- Use short sentences and paragraphs so people can scan through the content faster.
- Avoid passive voice and words that might create confusion or uncertainty. You should avoid phrases such as “I feel like..” or “I am not sure if…”.
- Know what you want and be assertive. Be concise and say exactly what you expect
- Add bullet points to separate your ideas. It makes it easier for the reader to follow than full blocks of text.
- Bold the important parts but don’t overdo it. It’s never a great idea to bold whole paragraphs. For example, if you announce a meeting, bold the time and date. The idea behind this practice is to help people see and remember the essential parts.
Think about it this way: the easier to read, the higher the chance it will actually be read. This is beyond email productivity, it’s about being sure the delivered information is actually received.
6. Have a healthy email routine
Research shows that, on average, people with office jobs check their emails 74 times per day. Many do it as often as every five minutes! These interruptions come at a big cost: derailed focus, constant anxiety and stress, wasted time. In other words, checking your email that often is a massive productivity killer.
A healthy email routine means that you should check your email about three times during the day. Check your email once during the first part of the day, again around lunchtime, and once more before checking out at the end of the day. Add it to your daily calendar and stick to the schedule.
As a rule of thumb, you should also avoid checking your email early in the morning. Most people check their email on the phone even before getting out of bed. However, you probably know that one bad email can ruin your whole day. Therefore, it’s better to start your day by accomplishing the most difficult task on your calendar, and only then proceed to checking and answering emails.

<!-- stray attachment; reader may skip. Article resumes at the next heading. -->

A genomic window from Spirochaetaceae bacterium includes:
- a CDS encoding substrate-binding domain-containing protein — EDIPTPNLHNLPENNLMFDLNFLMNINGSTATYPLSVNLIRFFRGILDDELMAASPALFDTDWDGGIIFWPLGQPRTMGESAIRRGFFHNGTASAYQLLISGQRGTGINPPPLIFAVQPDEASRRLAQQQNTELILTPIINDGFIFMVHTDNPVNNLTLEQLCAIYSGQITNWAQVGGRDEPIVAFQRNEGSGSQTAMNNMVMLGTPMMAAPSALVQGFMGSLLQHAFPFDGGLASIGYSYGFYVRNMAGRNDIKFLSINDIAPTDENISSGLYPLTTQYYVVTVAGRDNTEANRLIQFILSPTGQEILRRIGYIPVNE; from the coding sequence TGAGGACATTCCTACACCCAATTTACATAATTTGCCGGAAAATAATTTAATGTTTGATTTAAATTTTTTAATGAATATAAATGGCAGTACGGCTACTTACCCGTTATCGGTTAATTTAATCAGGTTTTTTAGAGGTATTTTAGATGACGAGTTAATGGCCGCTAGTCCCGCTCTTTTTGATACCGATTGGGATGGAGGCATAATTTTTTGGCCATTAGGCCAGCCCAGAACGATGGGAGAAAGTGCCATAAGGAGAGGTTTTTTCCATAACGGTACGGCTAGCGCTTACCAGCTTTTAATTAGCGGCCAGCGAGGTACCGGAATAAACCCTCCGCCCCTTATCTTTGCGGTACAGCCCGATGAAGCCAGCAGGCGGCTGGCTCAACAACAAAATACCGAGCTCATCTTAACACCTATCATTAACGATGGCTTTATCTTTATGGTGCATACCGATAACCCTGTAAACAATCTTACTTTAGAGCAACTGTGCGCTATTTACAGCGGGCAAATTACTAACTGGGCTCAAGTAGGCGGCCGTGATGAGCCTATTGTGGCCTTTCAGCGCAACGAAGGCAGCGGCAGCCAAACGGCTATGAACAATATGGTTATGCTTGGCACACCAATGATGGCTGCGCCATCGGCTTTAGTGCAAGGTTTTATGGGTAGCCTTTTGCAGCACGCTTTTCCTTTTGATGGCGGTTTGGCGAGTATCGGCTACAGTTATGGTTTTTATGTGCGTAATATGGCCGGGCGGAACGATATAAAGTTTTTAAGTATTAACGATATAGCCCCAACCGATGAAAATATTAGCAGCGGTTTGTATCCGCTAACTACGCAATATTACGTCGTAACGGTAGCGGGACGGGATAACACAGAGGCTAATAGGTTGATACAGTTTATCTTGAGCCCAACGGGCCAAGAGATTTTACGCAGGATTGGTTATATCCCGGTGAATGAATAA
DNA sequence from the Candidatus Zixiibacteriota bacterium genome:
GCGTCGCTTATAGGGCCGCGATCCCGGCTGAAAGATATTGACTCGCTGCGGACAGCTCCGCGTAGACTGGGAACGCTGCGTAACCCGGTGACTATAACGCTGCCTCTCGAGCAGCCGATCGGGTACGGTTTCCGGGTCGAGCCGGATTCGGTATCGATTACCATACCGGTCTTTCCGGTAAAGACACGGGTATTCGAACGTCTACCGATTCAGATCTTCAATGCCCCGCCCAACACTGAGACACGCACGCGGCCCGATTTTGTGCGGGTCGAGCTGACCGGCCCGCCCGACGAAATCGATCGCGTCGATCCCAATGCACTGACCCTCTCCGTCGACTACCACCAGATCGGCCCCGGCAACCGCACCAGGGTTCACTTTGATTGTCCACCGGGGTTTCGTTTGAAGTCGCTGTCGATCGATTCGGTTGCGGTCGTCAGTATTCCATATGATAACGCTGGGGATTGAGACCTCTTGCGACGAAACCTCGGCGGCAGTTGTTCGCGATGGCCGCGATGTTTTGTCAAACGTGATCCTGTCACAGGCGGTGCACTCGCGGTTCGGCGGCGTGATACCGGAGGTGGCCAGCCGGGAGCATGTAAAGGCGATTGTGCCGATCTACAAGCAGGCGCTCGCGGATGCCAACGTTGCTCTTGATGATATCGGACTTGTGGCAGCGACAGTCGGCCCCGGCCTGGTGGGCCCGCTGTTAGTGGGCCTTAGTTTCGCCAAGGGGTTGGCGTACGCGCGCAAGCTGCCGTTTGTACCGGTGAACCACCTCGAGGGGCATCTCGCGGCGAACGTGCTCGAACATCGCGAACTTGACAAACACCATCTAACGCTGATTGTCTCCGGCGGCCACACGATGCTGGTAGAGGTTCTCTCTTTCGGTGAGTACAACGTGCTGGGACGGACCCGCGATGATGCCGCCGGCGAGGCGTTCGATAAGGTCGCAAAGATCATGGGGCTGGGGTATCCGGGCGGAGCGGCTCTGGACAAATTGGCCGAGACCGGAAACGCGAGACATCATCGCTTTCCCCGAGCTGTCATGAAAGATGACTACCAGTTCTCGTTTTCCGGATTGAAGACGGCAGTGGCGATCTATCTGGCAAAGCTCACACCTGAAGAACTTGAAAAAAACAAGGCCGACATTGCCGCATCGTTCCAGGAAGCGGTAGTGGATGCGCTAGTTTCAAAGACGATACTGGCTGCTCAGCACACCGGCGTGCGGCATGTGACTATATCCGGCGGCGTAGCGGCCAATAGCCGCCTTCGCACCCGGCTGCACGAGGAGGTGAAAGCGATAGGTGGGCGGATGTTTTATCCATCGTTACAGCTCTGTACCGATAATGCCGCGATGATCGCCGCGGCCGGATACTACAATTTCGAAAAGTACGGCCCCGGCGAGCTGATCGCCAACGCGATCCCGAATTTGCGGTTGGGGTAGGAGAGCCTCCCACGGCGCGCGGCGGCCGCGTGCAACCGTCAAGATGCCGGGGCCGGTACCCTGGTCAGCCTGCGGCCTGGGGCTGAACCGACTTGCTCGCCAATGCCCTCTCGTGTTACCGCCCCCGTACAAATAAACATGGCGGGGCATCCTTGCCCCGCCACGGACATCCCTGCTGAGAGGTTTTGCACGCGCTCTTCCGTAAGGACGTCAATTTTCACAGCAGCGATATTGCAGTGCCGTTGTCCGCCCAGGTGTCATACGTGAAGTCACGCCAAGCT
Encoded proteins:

7. Develop a workflow
What emails do you answer? What emails do you answer first? What should you do with the emails you don’t answer? You most definitely need a protocol in place to help with your email workflow. Here is a very straightforward example:
- If the email doesn’t require any action, you should archive it.
- If the email requires action or a short response, do it on the spot, then archive it.
- If an email requires a longer action or response, put it in a dedicated urgent folder. Get back to it as soon as you’re done with the no-action and short action emails.
To email or not to email
There are situations when writing an email is the best option you have. Just think about that meeting that should have been an email 🙂
Yet, the email lacks social cues, even the ones that are available on instant messaging. This makes it unsuitable for handling delicate conversations, brainstorming ideas, decision-making, or debating important issues. So, even though it’s still far from being obsolete, there are more suitable alternatives for your communication needs that you should really be looking into.
Whichever medium you choose for your communication, always consider the message you want to convey and how you want to build your conversation.